D&RG Rail Line: By 1883, the Denver & Rio Grande Rail Line reached Wagon Wheel Gap, bringing tourists to a mineral springs resort owned by the Railroad's founder William Jackson Palmer. In 1891, it was extended to the mining towns north of South Fork to transport precious minerals and metals out of Willow Creek Canyon. Springtown, Jimtown and Amethyst were thriving mining camps. Jimtown was eventually renamed Creede after Nicholas C. Creede struck silver and opened the Holy Moses mine. The D&RG Railroad shipped millions of dollars in high quality ore and minerals from these mines. The town of Creede was officially incorporated on June 13, 1892. It was the second town (Telluride, Colorado, being the first) to have electric lights along streets and in homes. This new phenomenon caused Cy Warman to pen the verse in his infamous poem about Creede: "It's day all day-time and there is no night in Creede."
Wolf Creek Pass: In 1916 the automobile boom developed a need for a direct route across southern Colorado. The chosen route, known as the Spanish Trail/Grand Canyon Highway, followed along Wolf Creek. The route was funded by the Del Norte Commercial Club, the towns of Del Norte and Pagosa Springs, Rio Grande and Archuleta Counties, the State of Colorado, the US Forest Service and the US Government. The purpose was to benefit tourism in one of the most picturesque areas of Colorado. Monte Vista businessmen also worked with a federal grant to help improve the roads from Walsenburg to Durango. In August of 1916, the South Fork and Wolf Creek Pass was officially opened with a state-wide celebration.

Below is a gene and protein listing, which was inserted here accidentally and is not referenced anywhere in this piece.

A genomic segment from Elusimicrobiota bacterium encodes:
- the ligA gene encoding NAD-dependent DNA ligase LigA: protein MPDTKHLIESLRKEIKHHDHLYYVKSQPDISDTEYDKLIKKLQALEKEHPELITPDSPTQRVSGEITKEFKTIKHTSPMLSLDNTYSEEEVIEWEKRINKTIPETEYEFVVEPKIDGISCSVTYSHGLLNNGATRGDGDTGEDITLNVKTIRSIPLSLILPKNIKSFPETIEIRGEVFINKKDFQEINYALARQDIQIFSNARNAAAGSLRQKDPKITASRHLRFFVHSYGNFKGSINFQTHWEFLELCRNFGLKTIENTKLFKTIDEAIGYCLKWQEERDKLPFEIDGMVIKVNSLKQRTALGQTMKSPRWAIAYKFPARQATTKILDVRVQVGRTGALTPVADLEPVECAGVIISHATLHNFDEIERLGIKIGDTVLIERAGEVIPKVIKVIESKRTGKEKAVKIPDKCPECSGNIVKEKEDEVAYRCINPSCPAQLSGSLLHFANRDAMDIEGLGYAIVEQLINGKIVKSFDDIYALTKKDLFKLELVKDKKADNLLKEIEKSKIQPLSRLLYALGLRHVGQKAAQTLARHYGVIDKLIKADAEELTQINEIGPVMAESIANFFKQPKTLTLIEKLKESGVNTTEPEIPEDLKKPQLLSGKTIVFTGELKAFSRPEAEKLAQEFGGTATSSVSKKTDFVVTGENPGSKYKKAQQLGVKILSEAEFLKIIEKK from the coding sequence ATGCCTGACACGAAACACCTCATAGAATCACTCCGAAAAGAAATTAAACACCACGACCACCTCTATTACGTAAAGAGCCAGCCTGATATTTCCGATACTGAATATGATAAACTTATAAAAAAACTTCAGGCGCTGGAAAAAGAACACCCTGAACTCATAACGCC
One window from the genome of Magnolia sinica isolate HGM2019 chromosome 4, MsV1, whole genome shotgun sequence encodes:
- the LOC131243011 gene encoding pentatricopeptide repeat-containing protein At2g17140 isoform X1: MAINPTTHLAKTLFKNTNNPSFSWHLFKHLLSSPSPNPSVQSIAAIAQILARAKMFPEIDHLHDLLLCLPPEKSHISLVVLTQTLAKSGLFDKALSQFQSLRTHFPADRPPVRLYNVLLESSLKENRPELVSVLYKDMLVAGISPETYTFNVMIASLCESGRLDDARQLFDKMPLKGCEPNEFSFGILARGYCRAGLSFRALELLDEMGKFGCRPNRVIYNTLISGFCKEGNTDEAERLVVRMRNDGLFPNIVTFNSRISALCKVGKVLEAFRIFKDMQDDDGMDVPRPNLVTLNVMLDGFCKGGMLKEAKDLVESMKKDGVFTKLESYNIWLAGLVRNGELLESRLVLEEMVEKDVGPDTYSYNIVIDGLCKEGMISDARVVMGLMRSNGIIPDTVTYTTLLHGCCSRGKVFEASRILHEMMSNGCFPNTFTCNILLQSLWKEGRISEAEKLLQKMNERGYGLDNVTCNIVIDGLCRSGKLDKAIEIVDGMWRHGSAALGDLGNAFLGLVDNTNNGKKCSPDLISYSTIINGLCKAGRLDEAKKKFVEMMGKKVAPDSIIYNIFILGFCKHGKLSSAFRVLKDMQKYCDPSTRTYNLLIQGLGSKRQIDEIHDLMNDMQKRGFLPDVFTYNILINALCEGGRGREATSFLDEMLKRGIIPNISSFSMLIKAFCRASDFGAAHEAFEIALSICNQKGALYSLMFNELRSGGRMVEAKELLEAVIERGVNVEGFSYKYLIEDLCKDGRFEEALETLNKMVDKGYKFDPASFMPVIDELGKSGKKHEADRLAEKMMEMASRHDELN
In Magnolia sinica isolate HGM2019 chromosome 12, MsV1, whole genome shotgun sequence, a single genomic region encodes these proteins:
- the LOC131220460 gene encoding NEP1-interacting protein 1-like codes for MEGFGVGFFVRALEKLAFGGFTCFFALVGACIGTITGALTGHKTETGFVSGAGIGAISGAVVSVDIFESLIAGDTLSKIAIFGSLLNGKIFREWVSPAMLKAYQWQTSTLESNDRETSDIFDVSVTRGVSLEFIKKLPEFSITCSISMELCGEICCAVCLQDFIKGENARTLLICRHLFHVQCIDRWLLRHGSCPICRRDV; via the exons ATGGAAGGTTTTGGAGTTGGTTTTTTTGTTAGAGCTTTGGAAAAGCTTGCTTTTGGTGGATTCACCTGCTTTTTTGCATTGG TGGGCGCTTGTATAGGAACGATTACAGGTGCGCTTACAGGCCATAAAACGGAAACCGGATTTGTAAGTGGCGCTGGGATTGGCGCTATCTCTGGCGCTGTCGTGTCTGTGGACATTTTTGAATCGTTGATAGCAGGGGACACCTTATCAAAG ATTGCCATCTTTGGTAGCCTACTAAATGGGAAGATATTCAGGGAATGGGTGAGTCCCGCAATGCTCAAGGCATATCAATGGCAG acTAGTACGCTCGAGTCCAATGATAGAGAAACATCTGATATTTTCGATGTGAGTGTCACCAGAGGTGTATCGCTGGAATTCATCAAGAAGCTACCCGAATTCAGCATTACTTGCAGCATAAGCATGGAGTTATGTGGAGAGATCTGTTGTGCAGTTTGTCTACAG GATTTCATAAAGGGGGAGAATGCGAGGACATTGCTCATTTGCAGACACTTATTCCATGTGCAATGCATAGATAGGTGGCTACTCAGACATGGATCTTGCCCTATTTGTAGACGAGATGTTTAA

Wolf Creek Ski Area: By 1930, a movement in the State of Colorado was made to promote skiing. In 1935, Wolf Creek Ski Area had begun. It originated from a San Luis Valley group of men and women who loved to ski. Invitations were sent to various Chambers of Commerce to discuss possible locations. An area near Creede was considered; however, skiers from Monte Vista found a spot on Wolf Creek Pass that offered ski slopes for all levels of skiers. The original area was on the north side of Highway 160. In 1955, the ski area was relocated across the highway to the present location, adding the installation of a rope tow. Shortly thereafter, the Wolf Creek Ski Development Corporation was formed. In 1960, the Corporation sold the area to a Dallas firm who ran it for two years, after which it came back under the control of the Wolf Creek Ski Development Corporation.